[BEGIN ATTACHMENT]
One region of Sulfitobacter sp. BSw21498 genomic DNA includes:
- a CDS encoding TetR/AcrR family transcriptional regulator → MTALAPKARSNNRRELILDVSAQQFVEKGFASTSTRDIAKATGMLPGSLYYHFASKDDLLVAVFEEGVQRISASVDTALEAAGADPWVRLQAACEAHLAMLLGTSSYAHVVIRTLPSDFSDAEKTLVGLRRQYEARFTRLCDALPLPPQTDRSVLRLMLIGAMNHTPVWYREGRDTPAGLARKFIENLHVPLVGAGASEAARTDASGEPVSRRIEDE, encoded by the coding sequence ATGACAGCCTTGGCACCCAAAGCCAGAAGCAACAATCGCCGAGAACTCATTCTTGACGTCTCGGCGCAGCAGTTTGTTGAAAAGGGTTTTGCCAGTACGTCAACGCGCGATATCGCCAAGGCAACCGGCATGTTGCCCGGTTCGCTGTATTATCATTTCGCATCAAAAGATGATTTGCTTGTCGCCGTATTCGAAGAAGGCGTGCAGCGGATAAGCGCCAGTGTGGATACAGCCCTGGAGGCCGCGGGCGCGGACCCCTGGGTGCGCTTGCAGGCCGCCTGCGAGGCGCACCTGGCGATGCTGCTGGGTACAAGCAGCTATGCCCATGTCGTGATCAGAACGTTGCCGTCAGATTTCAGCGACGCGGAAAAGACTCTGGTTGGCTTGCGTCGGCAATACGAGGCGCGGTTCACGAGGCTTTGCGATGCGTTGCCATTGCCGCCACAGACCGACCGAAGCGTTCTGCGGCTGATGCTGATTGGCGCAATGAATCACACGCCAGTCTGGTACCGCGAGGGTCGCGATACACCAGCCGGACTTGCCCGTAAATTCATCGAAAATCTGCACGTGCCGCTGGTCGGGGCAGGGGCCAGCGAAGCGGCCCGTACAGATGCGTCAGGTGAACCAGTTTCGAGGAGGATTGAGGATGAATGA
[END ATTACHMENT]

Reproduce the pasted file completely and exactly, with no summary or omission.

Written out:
One region of Sulfitobacter sp. BSw21498 genomic DNA includes:
- a CDS encoding TetR/AcrR family transcriptional regulator → MTALAPKARSNNRRELILDVSAQQFVEKGFASTSTRDIAKATGMLPGSLYYHFASKDDLLVAVFEEGVQRISASVDTALEAAGADPWVRLQAACEAHLAMLLGTSSYAHVVIRTLPSDFSDAEKTLVGLRRQYEARFTRLCDALPLPPQTDRSVLRLMLIGAMNHTPVWYREGRDTPAGLARKFIENLHVPLVGAGASEAARTDASGEPVSRRIEDE, encoded by the coding sequence ATGACAGCCTTGGCACCCAAAGCCAGAAGCAACAATCGCCGAGAACTCATTCTTGACGTCTCGGCGCAGCAGTTTGTTGAAAAGGGTTTTGCCAGTACGTCAACGCGCGATATCGCCAAGGCAACCGGCATGTTGCCCGGTTCGCTGTATTATCATTTCGCATCAAAAGATGATTTGCTTGTCGCCGTATTCGAAGAAGGCGTGCAGCGGATAAGCGCCAGTGTGGATACAGCCCTGGAGGCCGCGGGCGCGGACCCCTGGGTGCGCTTGCAGGCCGCCTGCGAGGCGCACCTGGCGATGCTGCTGGGTACAAGCAGCTATGCCCATGTCGTGATCAGAACGTTGCCGTCAGATTTCAGCGACGCGGAAAAGACTCTGGTTGGCTTGCGTCGGCAATACGAGGCGCGGTTCACGAGGCTTTGCGATGCGTTGCCATTGCCGCCACAGACCGACCGAAGCGTTCTGCGGCTGATGCTGATTGGCGCAATGAATCACACGCCAGTCTGGTACCGCGAGGGTCGCGATACACCAGCCGGACTTGCCCGTAAATTCATCGAAAATCTGCACGTGCCGCTGGTCGGGGCAGGGGCCAGCGAAGCGGCCCGTACAGATGCGTCAGGTGAACCAGTTTCGAGGAGGATTGAGGATGAATGA